CBR 2.0: Book 5, The Physick Book of Deliverance Dane by Katherine Howe


I’m a history geek, but in my not so humble opinion, the older the better. This is why my background is in ancient history, instead of American history. I’ve joked on more than one occasion that America isn’t old enough to have history. (I do believe Eddie Izzard agrees with me: “I’m from England; that’s where history comes from.”) Despite my own arrogance, however, I’ve always been sort of fascinated by the Salem Witch Trials in the last 1600s. Brutal and scary and really quite ridiculous, all the shit that went down in that little town, all because of a few possibly deranged or possibly really bored little girls. When I came across this book, The Physick Book of Deliverance Dane, it piqued my interest, and I bought it.

I’ve told at least three different people that I want them to read this book. This has more to do with the fact I want someone to pick it apart with me than with it being a real, wholehearted recommendation. I have some reservations about it, but overall I think that the things I like outweigh my little nitpicks about it.

I’m getting ahead of myself here, however. Let me tell you about it first. The book centers on a young woman named Connie, who is a soon-to-be doctorate student at Harvard. She’s just been accepted for candidacy (and this is where I had to put the book down for about a week, because I started it just as I was getting ready to finish my own grad school applications, and it made me nervous) at the end of a Spring semester, and has been charged by her hippie trippy mom to go clean out her grandmother’s house in Marblehead. She has a strained relationship with her mom, a roommate/best friend with the same name as me, and a dog called Arlo.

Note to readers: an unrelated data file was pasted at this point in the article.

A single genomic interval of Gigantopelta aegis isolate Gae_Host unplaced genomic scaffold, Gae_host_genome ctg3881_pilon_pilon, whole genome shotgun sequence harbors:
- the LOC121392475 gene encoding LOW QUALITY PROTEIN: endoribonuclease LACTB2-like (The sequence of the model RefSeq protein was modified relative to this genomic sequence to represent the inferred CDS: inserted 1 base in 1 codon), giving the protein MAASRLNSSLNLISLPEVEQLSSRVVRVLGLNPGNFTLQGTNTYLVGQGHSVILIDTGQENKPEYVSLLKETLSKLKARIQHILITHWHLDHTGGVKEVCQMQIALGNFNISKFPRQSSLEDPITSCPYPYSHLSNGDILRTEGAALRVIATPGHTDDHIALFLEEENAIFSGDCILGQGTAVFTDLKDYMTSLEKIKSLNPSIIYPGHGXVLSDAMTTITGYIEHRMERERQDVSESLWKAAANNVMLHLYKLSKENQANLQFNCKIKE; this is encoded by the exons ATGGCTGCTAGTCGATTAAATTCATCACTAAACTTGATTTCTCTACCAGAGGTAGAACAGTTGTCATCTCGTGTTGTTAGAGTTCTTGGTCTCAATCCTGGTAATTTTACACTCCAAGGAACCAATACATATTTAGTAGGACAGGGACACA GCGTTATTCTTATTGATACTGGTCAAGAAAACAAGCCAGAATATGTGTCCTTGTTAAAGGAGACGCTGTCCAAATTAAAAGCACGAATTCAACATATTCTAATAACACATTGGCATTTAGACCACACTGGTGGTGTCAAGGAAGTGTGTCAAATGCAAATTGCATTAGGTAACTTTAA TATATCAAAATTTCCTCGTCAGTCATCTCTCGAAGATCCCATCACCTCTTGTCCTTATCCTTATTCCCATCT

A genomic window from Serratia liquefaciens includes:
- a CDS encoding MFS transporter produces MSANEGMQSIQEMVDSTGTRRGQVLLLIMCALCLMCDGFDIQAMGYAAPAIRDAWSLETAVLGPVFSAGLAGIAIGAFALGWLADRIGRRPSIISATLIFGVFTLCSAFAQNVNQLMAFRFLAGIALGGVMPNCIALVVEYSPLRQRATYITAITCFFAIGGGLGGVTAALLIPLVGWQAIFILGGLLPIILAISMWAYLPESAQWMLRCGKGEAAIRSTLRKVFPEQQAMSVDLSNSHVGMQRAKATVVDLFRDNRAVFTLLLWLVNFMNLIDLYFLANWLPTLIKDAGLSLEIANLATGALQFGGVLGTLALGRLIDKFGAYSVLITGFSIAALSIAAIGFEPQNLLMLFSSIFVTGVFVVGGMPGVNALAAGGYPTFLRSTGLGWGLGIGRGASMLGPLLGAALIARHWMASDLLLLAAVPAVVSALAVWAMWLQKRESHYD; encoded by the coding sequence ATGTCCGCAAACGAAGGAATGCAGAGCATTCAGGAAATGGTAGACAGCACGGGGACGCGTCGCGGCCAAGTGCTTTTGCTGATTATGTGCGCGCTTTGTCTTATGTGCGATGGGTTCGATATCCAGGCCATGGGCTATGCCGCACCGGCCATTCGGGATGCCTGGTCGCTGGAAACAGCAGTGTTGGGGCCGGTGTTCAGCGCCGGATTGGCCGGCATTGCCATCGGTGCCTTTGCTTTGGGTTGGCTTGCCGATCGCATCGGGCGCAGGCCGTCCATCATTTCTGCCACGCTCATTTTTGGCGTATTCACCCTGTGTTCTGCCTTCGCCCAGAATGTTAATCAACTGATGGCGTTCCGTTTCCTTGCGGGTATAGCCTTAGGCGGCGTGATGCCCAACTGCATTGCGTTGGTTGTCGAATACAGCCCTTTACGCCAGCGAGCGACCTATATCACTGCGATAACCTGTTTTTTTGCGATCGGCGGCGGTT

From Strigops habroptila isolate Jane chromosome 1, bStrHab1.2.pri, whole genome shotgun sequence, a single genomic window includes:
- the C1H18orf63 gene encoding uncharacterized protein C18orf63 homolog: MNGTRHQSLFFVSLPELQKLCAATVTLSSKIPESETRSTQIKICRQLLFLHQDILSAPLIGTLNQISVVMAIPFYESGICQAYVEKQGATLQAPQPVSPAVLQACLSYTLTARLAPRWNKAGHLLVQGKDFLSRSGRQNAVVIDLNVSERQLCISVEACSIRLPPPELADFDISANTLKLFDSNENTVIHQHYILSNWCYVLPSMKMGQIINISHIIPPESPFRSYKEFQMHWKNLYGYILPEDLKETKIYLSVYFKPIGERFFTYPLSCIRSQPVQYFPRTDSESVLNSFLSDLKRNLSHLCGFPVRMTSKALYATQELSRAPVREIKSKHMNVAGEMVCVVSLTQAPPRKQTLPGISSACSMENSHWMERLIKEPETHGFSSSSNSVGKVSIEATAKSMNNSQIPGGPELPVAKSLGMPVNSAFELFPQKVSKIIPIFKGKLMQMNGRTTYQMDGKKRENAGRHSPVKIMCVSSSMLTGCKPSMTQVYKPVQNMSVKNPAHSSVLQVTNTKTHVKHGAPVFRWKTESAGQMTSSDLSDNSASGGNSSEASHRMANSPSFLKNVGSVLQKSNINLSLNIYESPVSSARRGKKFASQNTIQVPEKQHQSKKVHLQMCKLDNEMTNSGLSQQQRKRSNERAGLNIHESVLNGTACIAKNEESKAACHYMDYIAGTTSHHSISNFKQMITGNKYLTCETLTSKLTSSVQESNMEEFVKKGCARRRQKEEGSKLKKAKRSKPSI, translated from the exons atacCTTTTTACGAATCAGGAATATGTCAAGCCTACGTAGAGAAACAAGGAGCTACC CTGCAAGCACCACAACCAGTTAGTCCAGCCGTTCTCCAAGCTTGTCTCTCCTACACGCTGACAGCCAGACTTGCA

What I enjoyed the most about this book was the characterization. I really thought that I wasn’t going to like Connie at first. She seems a little too in her own head and rigid and rational (I swear this has nothing to do with my own in my head-ness. Promise). But the author, Katherine Howe, really gets her characters, and writes them well. Character development is always a big plus in my book, and I wallow in it when done well, as it is here. Developments in the characters, especially Connie, are foreshadowed subtly, so when they start adding up towards the end of the book, you can look back and see they were there the whole time (with one possible exception). Secondary characters like Liz (the best friend) and Grace (Connie’s mom) (and it struck me as a bit weird that two characters in this book have my name) (Grace is my middle name) feel just as organic and thought out and real as Connie does.

The villain becomes a touch ridiculous at the end, but even that is an interesting dichotomy. Even Connie’s acceptance of things that her rational self would and should scoff at feels realistic to me.

Now, my nitpick. The plot. I can’t decide if I think that it’s a bit weak, or that Ms. Howe merely foreshadows everything WAY TOO HARD, or if it’s just that I’m that smart. It’s probably a bit of all three. I didn’t find much of anything about the story itself here to be particularly surprising. In fact, there was more than one instance when I thought something had already happened when it actually happened, because I’d known it was coming.

However, I didn’t really mind this. I realized it was there and felt myself sort of wanting to mind the weakness in the plot, but I think the fun and the characters made up for it, because I could hardly put the book down. Also, I sympathize with a writer who’s aces at characters and detail, and a bit weak in the plot area, as that’s where my shortcomings seem to be as well.

I’d be interested to see if Howe’s plot-skillz catch up to her characterization, so I hope that she publishes more.


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